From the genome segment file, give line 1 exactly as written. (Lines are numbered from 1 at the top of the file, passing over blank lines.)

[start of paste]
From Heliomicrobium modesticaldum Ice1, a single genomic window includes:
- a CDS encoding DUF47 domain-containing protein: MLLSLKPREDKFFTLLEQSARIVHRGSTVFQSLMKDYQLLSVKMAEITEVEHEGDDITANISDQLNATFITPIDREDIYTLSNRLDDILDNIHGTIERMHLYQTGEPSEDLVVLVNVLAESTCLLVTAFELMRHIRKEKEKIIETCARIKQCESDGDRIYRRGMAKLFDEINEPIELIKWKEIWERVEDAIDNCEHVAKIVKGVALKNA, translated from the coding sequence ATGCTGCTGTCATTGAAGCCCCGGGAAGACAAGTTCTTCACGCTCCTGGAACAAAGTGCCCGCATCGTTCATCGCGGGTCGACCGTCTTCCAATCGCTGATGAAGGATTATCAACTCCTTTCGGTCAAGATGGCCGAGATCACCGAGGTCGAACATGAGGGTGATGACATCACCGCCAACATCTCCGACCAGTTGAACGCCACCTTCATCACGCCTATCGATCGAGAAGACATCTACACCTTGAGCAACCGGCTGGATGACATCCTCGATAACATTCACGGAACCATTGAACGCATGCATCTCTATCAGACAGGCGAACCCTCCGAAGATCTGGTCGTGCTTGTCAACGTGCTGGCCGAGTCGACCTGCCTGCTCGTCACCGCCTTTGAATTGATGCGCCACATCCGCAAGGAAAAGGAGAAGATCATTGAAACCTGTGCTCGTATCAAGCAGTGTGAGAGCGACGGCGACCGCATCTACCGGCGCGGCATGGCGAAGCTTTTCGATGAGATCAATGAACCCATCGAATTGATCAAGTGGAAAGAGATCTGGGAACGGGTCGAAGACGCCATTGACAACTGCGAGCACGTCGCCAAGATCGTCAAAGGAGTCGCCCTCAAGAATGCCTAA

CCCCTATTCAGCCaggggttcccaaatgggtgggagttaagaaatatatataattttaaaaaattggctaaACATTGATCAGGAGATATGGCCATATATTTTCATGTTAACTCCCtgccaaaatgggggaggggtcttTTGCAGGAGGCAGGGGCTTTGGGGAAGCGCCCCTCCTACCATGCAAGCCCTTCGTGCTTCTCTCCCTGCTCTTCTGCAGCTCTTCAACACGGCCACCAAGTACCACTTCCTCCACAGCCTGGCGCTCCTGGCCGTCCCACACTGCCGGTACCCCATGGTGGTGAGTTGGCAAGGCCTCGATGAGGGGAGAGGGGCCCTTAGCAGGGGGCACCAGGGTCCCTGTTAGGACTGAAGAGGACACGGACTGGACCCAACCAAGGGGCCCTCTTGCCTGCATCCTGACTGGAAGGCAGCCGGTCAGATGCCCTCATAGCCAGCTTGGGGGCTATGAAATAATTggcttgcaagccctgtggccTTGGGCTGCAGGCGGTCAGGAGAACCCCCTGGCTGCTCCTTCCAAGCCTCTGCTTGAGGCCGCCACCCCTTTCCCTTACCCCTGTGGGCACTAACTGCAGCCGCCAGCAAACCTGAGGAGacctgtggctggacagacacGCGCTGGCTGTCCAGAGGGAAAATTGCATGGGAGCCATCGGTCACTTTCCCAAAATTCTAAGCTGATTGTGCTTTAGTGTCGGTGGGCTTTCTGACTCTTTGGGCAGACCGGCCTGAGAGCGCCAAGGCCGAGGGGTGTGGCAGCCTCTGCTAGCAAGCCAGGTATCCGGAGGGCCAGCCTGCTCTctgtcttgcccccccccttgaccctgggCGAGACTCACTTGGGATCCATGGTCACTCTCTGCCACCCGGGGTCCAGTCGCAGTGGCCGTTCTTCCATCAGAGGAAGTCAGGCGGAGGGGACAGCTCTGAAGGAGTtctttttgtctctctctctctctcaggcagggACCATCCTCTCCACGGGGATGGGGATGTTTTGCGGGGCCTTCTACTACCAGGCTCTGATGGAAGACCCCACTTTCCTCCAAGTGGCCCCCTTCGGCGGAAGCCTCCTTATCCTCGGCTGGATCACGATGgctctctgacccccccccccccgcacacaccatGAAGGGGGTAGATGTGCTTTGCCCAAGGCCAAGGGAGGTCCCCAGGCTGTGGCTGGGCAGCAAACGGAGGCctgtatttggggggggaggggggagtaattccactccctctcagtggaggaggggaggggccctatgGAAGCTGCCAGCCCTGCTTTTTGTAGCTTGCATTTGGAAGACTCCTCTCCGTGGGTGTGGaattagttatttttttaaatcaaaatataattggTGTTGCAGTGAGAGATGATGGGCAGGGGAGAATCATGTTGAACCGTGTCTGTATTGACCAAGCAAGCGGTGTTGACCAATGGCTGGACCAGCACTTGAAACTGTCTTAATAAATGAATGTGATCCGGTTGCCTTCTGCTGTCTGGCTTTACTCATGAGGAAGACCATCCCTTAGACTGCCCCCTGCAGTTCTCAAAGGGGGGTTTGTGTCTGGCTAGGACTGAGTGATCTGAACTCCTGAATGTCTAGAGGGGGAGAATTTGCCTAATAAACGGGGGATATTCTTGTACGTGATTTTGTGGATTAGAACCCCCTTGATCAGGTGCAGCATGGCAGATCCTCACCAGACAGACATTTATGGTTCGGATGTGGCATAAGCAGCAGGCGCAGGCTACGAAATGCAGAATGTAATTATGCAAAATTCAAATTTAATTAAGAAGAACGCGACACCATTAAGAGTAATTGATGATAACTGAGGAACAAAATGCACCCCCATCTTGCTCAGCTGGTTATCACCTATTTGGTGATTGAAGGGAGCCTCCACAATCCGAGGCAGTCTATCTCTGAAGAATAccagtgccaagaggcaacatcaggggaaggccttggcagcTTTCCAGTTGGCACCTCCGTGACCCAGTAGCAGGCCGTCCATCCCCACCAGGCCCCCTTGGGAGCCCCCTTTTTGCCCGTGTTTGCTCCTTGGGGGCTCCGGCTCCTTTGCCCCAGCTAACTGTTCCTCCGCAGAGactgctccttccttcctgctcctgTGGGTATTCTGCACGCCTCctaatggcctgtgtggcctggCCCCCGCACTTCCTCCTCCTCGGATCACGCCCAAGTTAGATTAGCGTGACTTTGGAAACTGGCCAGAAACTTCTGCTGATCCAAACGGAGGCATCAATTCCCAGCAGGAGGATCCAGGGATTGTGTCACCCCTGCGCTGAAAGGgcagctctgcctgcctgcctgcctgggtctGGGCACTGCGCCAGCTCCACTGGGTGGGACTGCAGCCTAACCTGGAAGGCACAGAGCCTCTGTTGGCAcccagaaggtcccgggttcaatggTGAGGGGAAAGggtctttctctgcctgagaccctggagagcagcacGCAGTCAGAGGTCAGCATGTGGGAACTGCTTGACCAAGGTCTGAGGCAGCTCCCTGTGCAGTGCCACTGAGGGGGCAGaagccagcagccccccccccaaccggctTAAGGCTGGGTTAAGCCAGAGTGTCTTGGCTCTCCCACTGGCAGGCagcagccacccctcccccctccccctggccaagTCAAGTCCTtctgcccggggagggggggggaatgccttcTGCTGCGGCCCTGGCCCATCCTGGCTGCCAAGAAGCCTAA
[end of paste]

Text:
From Heliomicrobium modesticaldum Ice1, a single genomic window includes: